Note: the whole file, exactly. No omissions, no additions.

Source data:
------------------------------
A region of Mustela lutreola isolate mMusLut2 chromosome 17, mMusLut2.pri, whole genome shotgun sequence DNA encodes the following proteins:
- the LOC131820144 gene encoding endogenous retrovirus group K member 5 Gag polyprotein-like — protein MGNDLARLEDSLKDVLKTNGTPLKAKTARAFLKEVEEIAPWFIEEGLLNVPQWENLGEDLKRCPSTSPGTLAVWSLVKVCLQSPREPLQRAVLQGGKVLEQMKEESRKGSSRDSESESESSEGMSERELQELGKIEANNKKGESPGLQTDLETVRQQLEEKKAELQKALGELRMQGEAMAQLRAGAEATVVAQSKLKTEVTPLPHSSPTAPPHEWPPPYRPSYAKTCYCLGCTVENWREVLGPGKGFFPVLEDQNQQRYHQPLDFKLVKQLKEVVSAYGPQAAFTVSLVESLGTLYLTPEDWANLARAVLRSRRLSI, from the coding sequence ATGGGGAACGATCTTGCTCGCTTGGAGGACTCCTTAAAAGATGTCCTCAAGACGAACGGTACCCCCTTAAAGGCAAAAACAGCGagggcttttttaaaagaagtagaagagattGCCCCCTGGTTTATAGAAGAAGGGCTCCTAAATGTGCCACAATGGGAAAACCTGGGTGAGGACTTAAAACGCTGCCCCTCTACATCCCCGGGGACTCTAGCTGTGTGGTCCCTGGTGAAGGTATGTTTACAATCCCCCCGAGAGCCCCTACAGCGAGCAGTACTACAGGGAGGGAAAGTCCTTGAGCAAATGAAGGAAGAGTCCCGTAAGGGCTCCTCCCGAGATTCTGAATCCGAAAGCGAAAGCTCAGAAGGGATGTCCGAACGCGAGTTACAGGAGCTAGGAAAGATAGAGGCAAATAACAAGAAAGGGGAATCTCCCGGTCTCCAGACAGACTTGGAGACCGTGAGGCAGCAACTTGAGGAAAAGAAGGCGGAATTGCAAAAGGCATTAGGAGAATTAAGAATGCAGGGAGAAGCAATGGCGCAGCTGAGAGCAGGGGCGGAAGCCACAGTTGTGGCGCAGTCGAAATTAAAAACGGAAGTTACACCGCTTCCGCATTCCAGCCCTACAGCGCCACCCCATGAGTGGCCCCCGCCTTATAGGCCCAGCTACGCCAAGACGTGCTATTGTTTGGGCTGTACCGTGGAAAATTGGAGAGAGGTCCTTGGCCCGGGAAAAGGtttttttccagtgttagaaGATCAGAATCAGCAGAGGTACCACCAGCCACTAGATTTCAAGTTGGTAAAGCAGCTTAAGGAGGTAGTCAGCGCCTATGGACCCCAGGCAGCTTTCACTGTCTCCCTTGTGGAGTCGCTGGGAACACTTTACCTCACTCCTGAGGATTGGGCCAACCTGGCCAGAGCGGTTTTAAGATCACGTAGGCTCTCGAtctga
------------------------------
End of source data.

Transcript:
A region of Mustela lutreola isolate mMusLut2 chromosome 17, mMusLut2.pri, whole genome shotgun sequence DNA encodes the following proteins:
- the LOC131820144 gene encoding endogenous retrovirus group K member 5 Gag polyprotein-like — protein MGNDLARLEDSLKDVLKTNGTPLKAKTARAFLKEVEEIAPWFIEEGLLNVPQWENLGEDLKRCPSTSPGTLAVWSLVKVCLQSPREPLQRAVLQGGKVLEQMKEESRKGSSRDSESESESSEGMSERELQELGKIEANNKKGESPGLQTDLETVRQQLEEKKAELQKALGELRMQGEAMAQLRAGAEATVVAQSKLKTEVTPLPHSSPTAPPHEWPPPYRPSYAKTCYCLGCTVENWREVLGPGKGFFPVLEDQNQQRYHQPLDFKLVKQLKEVVSAYGPQAAFTVSLVESLGTLYLTPEDWANLARAVLRSRRLSI, from the coding sequence ATGGGGAACGATCTTGCTCGCTTGGAGGACTCCTTAAAAGATGTCCTCAAGACGAACGGTACCCCCTTAAAGGCAAAAACAGCGagggcttttttaaaagaagtagaagagattGCCCCCTGGTTTATAGAAGAAGGGCTCCTAAATGTGCCACAATGGGAAAACCTGGGTGAGGACTTAAAACGCTGCCCCTCTACATCCCCGGGGACTCTAGCTGTGTGGTCCCTGGTGAAGGTATGTTTACAATCCCCCCGAGAGCCCCTACAGCGAGCAGTACTACAGGGAGGGAAAGTCCTTGAGCAAATGAAGGAAGAGTCCCGTAAGGGCTCCTCCCGAGATTCTGAATCCGAAAGCGAAAGCTCAGAAGGGATGTCCGAACGCGAGTTACAGGAGCTAGGAAAGATAGAGGCAAATAACAAGAAAGGGGAATCTCCCGGTCTCCAGACAGACTTGGAGACCGTGAGGCAGCAACTTGAGGAAAAGAAGGCGGAATTGCAAAAGGCATTAGGAGAATTAAGAATGCAGGGAGAAGCAATGGCGCAGCTGAGAGCAGGGGCGGAAGCCACAGTTGTGGCGCAGTCGAAATTAAAAACGGAAGTTACACCGCTTCCGCATTCCAGCCCTACAGCGCCACCCCATGAGTGGCCCCCGCCTTATAGGCCCAGCTACGCCAAGACGTGCTATTGTTTGGGCTGTACCGTGGAAAATTGGAGAGAGGTCCTTGGCCCGGGAAAAGGtttttttccagtgttagaaGATCAGAATCAGCAGAGGTACCACCAGCCACTAGATTTCAAGTTGGTAAAGCAGCTTAAGGAGGTAGTCAGCGCCTATGGACCCCAGGCAGCTTTCACTGTCTCCCTTGTGGAGTCGCTGGGAACACTTTACCTCACTCCTGAGGATTGGGCCAACCTGGCCAGAGCGGTTTTAAGATCACGTAGGCTCTCGAtctga